This fall, visitors will have a chance to take a sneak peek into the special world of our most famous pastel drawings. Light pink, gray, blue and purple clouds of misty figures shown as still life yet with the power of Degas, Renoir, and Poetic Pastels at the Cincinnati Art Museum
, you will be inspired to imagine the movement of Degas famous ballet dancers in The Ballet, to contemplate a special conversation with Renoirs thoughtful and glamorous portrait of Jeanne Samary and to admire the petals on one of the flowers in Odilon Redons simple and joyful Blue Vase with Flowers.
The selection of works from the Cincinnati Art Museums permanent collection highlights the achievements of the French artists who worked with pastels in the second half of the nineteenth century.
Rarely on display because of their sensitivity to light, works in the exhibition include five masterpieces by Edgar Degas featuring his preferred subject of the ballet dance. Also on display is Léon-Augustin Lhermittes large-scale Departure of the Flock, which exemplifies the artists ability to render materials and textures in their most natural forms, as well as Rosa Bonheurs lyrical and dramatic masterpiece, Sheepfold by Moonlight in the Pyrenees, measuring four-and-a-half by six feet. The exhibition places the works by these renowned artists in their historical context while also addressing issues of conservation and materials.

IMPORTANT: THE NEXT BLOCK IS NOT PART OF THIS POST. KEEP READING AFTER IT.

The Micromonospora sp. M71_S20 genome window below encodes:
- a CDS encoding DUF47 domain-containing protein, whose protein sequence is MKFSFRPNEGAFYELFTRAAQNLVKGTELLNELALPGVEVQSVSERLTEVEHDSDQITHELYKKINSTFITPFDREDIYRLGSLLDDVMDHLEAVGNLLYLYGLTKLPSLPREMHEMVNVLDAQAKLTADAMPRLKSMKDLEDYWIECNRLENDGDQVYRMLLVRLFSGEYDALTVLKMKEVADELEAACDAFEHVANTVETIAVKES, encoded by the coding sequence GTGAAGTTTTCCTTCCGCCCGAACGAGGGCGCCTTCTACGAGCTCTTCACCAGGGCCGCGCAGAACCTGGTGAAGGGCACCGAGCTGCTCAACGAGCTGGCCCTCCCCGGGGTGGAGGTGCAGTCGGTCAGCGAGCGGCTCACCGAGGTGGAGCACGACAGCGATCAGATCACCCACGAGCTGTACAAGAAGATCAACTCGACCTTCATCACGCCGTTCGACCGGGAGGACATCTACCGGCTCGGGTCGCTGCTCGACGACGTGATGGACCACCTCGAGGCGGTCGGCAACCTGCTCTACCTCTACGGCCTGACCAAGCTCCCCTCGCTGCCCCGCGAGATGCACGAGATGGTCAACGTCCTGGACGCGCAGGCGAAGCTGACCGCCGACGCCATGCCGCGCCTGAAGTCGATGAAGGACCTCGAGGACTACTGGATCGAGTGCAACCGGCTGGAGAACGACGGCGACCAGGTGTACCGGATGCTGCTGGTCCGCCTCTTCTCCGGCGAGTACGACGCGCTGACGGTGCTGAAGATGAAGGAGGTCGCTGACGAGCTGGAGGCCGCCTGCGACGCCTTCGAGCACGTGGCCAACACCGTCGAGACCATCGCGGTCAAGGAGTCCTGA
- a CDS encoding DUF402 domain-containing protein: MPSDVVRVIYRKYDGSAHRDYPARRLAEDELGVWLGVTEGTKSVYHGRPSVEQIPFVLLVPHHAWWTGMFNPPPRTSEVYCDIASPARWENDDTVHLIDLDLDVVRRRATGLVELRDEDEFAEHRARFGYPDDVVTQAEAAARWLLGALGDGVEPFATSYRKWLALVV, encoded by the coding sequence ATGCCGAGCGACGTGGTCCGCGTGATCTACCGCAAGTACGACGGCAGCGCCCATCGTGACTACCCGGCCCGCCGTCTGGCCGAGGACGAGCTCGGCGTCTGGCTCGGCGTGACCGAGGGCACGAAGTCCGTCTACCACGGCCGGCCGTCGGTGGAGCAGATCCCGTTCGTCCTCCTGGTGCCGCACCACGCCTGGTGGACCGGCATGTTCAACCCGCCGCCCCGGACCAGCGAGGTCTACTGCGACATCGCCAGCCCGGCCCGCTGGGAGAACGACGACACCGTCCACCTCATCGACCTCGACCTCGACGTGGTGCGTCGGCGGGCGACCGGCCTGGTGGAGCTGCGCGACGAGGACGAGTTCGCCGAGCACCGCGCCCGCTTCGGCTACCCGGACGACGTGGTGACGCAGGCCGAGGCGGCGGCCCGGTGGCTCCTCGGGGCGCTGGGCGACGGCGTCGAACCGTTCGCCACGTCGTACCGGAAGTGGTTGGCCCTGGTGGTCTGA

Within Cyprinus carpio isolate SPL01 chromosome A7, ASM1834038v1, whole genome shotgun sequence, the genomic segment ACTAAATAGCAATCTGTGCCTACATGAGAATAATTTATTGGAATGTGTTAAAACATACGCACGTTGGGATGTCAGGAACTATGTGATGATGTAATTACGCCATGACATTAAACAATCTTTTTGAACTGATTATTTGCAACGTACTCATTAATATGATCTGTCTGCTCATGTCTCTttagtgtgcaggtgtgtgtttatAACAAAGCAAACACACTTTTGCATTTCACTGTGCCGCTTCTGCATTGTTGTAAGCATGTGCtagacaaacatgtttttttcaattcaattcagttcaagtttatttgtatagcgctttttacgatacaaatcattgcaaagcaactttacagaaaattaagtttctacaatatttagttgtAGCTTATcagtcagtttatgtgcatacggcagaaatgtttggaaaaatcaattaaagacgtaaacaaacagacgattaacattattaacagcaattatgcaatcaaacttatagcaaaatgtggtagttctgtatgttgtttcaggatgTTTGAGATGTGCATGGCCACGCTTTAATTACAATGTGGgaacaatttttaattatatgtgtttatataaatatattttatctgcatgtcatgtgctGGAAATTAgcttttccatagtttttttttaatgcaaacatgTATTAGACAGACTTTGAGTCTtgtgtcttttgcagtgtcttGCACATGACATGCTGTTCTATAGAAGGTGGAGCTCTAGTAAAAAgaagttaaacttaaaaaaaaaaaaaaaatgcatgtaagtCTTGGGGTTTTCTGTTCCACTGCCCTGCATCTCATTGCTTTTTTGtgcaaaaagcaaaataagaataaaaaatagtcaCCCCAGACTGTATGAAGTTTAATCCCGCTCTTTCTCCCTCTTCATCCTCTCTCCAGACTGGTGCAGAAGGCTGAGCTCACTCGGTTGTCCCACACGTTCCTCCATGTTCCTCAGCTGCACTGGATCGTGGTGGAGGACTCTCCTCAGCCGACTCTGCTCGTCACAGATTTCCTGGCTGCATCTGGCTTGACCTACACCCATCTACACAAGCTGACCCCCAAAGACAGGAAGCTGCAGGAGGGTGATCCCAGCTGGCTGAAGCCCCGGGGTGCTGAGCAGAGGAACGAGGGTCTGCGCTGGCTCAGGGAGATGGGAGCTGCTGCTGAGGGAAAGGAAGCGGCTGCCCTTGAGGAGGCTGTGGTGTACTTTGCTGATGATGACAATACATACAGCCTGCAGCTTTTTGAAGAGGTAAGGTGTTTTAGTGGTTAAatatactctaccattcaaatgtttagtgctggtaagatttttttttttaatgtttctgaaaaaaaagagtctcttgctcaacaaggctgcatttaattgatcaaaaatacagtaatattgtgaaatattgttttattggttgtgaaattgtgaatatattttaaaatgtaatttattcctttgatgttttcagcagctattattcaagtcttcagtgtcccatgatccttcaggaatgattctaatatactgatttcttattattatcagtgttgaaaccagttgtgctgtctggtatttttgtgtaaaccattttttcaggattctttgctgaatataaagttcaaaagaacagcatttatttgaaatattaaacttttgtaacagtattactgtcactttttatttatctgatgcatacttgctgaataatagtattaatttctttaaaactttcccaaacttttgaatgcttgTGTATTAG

In the first exhibition of what we now know as the Impressionists, in 1874, one critic praised the pastels and said they were full of light and vigor and delicious. Pastel, derived from the Latin word pasta, or paste, has been a preferred medium for artists since the fifteenth century. It is a chalky colored powder, modeled into a stick by combining pigment (such as an aquamarine), filler (often white chalk), and a binder such as gum tragacanth (a weak adhesive that holds the materials together). Artists such as Degas, Renoir and their contemporaries, were able to use pastel faster without the fuss of wet paint that might take up to a year to dry. These works, with their saturated hues and dense layers of velvety pigment, are some of the greatest achievements produced in newly industrialized and artistically fertile nineteenth-century France.
This is the first exhibition of European Art organized by European curator of paintings, drawings, and sculpture, Esther Bell.